The war's impact on life in Ukraine is just as incomprehensible as it is lasting. Since the illegal and immoral invasion, every Ukrainian has families and friends fighting in the war as well as displaced, domestically or overseas. Ukraine will face gigantic problems after the war. But for now, the main goal is to win the war and to liberate the land that belongs to Ukraine. 

The long-anticipated counteroffensive has been silently and cautiously under way on the eastern and southern fronts to puncture Russia’s defenses. Russia had spent months fortifying their lines with anti-tank ditches, vast minefields, concrete “dragon’s teeth,” iron “hedgehogs,” intricate infantry trenches, barbed-wired fences and artillery. Every square meter gained will require a slow and grinding battle. 

Ukraine will need time, will, lives and a lot of firepower to launch a full-scale counteroffensive. I was with the 59th brigade artillery unit equipped with GRAD, a multiple rocket launcher system. Some forty rockets were loaded on the truck with four soldiers standing by, all camouflaged in the woods, ready for the firing order from the command center. Once a target had been confirmed, they would drive to the position, adjust the coordinates and fire within minutes. The commander would confirm whether the target had been hit or not. Then another two or three rockets could be fired before they swiftly relocated under another tree line lest they too be targeted and take return fire. It’s all “shoot and scoot,” but also to conserve ammo. I was quite near the firing rockets, and so, not just the sound, but the shock wave penetrated my body. I covered my ears and kept my mouth open to balance the pressure.

We were all told to switch our phones to Airplane mode before reaching front line positions. The only connection was via Starlink. A soldier from the 72nd brigade told me that the Russian soldiers were just behind the tree line about a kilometer away from where we stood. We were on the so-called Zero Line. As we moved around a dark, damp, dense and mazelike trench, it was more than clear: “If you want to live, dig!” The soldiers in the trenches are to hold the position with machine guns, rocket-propelled grenades, AK rifles and Javelins, no matter what!

Later, I was embedded with a platoon that would operate drone attacks on Russian trenches and high-value targets, such as tanks, Armored personnel carriers (APCs), or artillery weapon systems. The choice of weapon has been the modified DJI Mavic 3 Pro with a 40mm grenade attached underneath. We watch the drone's movement on the tablet from inside a reinforced trench within the command center. Sunlight shines through cracks in the wood and the holes of camouflage nets. Mosquitos flies, and bees buzz in and out of the trenches.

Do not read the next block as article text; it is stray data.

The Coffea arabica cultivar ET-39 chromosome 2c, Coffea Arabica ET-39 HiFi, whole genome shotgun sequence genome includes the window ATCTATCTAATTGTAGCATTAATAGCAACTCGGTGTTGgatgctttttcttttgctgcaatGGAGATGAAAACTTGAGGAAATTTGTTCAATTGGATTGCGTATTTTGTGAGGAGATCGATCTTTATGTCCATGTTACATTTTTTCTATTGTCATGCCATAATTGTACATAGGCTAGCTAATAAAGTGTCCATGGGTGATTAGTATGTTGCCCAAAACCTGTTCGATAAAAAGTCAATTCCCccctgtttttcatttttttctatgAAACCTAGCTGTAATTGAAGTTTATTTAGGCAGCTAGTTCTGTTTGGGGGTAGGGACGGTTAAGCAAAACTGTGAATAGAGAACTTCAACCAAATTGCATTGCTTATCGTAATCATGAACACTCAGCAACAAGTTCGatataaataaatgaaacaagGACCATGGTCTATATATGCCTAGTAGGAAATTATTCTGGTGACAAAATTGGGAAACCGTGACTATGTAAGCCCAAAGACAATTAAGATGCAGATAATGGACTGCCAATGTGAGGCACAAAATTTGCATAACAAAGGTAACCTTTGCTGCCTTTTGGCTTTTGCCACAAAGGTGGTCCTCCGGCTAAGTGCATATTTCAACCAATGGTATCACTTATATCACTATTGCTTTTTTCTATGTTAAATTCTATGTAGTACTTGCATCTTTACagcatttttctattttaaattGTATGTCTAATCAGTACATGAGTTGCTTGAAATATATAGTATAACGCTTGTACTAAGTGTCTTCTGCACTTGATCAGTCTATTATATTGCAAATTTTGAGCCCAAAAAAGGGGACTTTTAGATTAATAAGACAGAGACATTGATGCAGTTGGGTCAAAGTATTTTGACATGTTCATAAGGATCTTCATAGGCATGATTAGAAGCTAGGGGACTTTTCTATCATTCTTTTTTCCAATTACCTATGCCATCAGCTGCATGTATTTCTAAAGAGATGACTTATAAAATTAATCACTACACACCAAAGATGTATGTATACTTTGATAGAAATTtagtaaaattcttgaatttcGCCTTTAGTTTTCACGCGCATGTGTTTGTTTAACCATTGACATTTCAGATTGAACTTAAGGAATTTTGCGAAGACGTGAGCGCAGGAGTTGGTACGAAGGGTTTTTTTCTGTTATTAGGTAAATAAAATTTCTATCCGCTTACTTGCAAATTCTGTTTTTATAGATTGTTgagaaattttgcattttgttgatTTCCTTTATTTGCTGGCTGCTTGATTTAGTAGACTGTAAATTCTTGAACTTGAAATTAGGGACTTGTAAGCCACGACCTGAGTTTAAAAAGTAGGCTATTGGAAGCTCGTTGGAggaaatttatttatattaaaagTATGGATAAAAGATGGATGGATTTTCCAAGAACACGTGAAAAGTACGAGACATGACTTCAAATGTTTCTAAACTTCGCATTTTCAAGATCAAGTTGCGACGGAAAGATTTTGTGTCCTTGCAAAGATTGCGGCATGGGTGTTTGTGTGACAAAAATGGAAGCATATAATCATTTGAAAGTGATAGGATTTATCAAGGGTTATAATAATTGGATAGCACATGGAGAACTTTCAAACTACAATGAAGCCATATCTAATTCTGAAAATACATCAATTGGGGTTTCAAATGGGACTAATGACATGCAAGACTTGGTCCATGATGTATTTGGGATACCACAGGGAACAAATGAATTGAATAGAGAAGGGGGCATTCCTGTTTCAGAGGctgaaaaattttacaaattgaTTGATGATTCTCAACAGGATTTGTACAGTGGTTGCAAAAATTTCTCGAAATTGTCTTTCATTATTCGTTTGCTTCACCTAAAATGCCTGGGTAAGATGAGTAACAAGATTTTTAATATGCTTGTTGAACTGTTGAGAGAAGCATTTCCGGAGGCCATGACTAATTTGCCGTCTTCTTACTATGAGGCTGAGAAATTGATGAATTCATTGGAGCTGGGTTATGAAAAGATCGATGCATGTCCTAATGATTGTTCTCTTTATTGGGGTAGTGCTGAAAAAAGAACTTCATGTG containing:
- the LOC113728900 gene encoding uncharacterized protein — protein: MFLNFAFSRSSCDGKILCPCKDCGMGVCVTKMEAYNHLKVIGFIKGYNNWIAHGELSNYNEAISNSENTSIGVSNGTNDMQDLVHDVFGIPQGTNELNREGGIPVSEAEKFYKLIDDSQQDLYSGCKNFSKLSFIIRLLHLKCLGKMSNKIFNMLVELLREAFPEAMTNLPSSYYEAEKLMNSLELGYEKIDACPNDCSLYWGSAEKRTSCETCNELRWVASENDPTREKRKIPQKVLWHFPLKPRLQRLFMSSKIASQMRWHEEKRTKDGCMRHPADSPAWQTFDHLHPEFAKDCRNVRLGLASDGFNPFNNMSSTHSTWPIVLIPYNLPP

Three Russian soldiers without T-shirts were spotted digging trenches under some fallen twigs and leaves. The drone was hovering right above them. I was thinking that they were going to die. The grenade dropped but did not explode. The drone returned to base to mount another grenade and took off again for the mission! It all looked like another video of war until the connection with the drone was lost. The drone operator was disheartened. He reset repeatedly to try to reconnect the drone, but by then, Russia had intercepted or shot down the drone. 

We could see all the Russian frontline positions from high above, and so could they see us. Did they spot me when I took a leak in the woods on the frontline? Were those annoying buzzes those of wasps skimming around? Or a deadly drone hovering above me? There was no explosion that afternoon! I got to live another day to document the war.

Nazzri, a politician with no fighting experience before the war, has been a battle-hardened war hero, and is the commander of the unit I was embedded with. He told me that a three-thousand USD Mavic Pro drone might last for a week. He’s been quite public and popular on social media, but it scares me to travel with his convoy, especially during the hours of daylight; there is a fifty-thousand USD bounty on him, dead or alive. 

Through an encrypted app, I arranged to meet Yuri in the only pizzeria in Pokrovsk. (Note: on August 7, within 40 minutes, two Russian missiles struck the pizzeria and the adjacent hotel where I stayed for almost two weeks in June, killing at least nine people and wounding eighty-plus people.)

Yuri is a retired American career soldier from California and has been devotedly fighting for Ukraine since the spring of 2022. He’s low-key, down to earth and soft-spoken, occasionally scanning his sectors during lunch. He didn’t resemble the fighter I saw on viral drone footage of a QRF (quick reaction force) mission, in which he was charging on the lead Humvee, assaulting a Russian position with a machine gun at close range. The moment the fighters jumped out of the Humvees, they were already in auto-pilot mode, with a killer’s instinct. It’s either shoot or be shot, kill or be killed. All the training is to make a soldier into a fighter to kill the enemy. I asked Yuri his opinion of the ongoing Chinese aircraft sorties on the Taiwan Strait. He replied firmly, “You guys should know better and be prepared for the attack.”